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Rare type of squid washed upon De Panne beach

A rare species of squid was washed ashore in the coastal resort of Koksijde on Friday. The species in question was a curled octopus (Eledone cirrhosa). The animal could be saved and was released this morning. 

The adult male  was found on the beach on the edge of De Panne and Sint-Idesbald. It was about 60 centimetres long, and it's only the fourth time that it has been found on Belgian beaches. The curled octopus normally lives in the Mediterranean or along the European shores of the Atlantic. Normally, it doesn't come to the North Sea, but warm sea water may have driven it to Belgian waters.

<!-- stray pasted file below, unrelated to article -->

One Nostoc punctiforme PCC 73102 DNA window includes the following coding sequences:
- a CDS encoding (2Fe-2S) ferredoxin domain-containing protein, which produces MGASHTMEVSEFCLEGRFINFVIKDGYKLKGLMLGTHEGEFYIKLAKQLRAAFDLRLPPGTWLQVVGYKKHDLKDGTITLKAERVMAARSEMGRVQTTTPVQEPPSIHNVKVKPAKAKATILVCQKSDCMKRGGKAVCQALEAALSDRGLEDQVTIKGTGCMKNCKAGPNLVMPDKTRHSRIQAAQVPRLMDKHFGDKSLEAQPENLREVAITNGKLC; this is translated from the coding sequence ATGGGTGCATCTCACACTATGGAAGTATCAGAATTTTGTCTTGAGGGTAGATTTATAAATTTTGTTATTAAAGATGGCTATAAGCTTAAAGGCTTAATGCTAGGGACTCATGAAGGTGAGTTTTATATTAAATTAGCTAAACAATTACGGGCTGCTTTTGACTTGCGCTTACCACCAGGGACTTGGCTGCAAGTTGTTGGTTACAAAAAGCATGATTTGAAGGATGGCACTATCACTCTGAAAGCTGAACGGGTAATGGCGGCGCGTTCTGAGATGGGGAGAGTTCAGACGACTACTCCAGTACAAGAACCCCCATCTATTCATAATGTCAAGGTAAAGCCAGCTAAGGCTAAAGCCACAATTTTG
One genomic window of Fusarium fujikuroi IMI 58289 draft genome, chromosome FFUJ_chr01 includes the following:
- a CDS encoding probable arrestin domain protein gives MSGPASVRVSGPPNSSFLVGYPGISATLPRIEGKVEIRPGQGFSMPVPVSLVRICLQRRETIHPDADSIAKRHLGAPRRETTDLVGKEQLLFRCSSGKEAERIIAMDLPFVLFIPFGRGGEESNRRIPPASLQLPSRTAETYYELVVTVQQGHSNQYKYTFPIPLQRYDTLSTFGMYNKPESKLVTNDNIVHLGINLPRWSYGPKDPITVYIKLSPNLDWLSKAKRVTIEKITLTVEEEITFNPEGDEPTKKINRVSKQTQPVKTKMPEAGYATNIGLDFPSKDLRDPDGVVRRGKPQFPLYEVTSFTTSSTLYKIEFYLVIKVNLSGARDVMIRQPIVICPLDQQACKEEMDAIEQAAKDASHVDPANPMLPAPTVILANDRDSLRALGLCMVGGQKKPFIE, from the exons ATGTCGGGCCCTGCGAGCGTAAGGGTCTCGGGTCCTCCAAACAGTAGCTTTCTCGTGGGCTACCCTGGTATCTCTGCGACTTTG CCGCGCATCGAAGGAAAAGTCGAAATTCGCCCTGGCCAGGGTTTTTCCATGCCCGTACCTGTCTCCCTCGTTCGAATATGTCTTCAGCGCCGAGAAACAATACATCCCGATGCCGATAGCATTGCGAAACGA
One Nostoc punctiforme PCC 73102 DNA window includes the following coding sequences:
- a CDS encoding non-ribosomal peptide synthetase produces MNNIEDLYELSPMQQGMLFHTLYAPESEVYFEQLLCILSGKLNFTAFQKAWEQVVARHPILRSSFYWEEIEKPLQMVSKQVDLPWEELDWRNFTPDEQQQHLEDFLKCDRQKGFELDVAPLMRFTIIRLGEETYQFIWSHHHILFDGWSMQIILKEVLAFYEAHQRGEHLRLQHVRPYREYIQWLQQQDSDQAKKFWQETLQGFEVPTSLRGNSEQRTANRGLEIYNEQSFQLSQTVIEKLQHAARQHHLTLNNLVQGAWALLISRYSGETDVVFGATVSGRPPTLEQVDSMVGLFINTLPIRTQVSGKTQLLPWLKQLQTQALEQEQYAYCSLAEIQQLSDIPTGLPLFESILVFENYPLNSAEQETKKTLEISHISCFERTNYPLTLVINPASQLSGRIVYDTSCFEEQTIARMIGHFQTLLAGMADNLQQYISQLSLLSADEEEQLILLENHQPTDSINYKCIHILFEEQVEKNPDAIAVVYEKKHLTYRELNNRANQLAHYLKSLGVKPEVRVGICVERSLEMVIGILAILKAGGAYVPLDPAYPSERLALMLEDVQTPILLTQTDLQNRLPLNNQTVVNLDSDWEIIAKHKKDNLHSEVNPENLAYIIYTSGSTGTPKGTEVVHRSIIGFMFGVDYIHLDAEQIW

The curled octopus only has 8 arms, contrary to the cuttlefish or the squid, which have their habitat in the North Sea and boast 10 arms. It eats crustaceans such as crabs.

When it was found, it was put in a small container filled with sea water and with a bucket inside as it likes to stay in cavities. "The animal was still alive, and we released it 2 sea miles off the Ostend coast, where the water is deeper. Then it has a better chance to survive", says Emmanuel Demey  of the provincial visitor centre Duinpanne in De Panne.    

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